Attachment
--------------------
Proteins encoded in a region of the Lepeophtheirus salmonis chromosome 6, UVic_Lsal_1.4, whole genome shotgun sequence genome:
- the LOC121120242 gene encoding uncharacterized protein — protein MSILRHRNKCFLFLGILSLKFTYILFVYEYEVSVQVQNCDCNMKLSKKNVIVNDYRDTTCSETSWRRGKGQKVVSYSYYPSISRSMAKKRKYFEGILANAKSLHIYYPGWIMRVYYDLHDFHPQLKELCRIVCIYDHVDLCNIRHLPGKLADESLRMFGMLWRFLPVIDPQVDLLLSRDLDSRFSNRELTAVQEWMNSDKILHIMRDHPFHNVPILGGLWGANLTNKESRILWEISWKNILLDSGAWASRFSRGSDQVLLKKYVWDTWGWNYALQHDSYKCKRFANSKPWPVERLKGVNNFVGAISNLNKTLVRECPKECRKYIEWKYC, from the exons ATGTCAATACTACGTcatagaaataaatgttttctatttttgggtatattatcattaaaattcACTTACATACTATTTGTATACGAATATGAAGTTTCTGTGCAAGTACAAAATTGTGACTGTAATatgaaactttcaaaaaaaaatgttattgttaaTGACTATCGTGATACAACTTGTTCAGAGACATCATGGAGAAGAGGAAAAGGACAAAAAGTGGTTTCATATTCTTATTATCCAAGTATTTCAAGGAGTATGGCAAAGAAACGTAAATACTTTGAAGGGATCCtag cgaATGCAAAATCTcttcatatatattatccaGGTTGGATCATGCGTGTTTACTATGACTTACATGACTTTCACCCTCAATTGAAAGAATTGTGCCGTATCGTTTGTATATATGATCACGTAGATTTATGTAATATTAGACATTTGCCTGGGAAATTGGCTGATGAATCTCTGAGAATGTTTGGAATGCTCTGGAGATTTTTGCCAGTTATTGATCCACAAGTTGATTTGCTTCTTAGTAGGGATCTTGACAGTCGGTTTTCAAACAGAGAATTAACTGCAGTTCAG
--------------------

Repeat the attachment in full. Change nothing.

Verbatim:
Proteins encoded in a region of the Lepeophtheirus salmonis chromosome 6, UVic_Lsal_1.4, whole genome shotgun sequence genome:
- the LOC121120242 gene encoding uncharacterized protein — protein MSILRHRNKCFLFLGILSLKFTYILFVYEYEVSVQVQNCDCNMKLSKKNVIVNDYRDTTCSETSWRRGKGQKVVSYSYYPSISRSMAKKRKYFEGILANAKSLHIYYPGWIMRVYYDLHDFHPQLKELCRIVCIYDHVDLCNIRHLPGKLADESLRMFGMLWRFLPVIDPQVDLLLSRDLDSRFSNRELTAVQEWMNSDKILHIMRDHPFHNVPILGGLWGANLTNKESRILWEISWKNILLDSGAWASRFSRGSDQVLLKKYVWDTWGWNYALQHDSYKCKRFANSKPWPVERLKGVNNFVGAISNLNKTLVRECPKECRKYIEWKYC, from the exons ATGTCAATACTACGTcatagaaataaatgttttctatttttgggtatattatcattaaaattcACTTACATACTATTTGTATACGAATATGAAGTTTCTGTGCAAGTACAAAATTGTGACTGTAATatgaaactttcaaaaaaaaatgttattgttaaTGACTATCGTGATACAACTTGTTCAGAGACATCATGGAGAAGAGGAAAAGGACAAAAAGTGGTTTCATATTCTTATTATCCAAGTATTTCAAGGAGTATGGCAAAGAAACGTAAATACTTTGAAGGGATCCtag cgaATGCAAAATCTcttcatatatattatccaGGTTGGATCATGCGTGTTTACTATGACTTACATGACTTTCACCCTCAATTGAAAGAATTGTGCCGTATCGTTTGTATATATGATCACGTAGATTTATGTAATATTAGACATTTGCCTGGGAAATTGGCTGATGAATCTCTGAGAATGTTTGGAATGCTCTGGAGATTTTTGCCAGTTATTGATCCACAAGTTGATTTGCTTCTTAGTAGGGATCTTGACAGTCGGTTTTCAAACAGAGAATTAACTGCAGTTCAG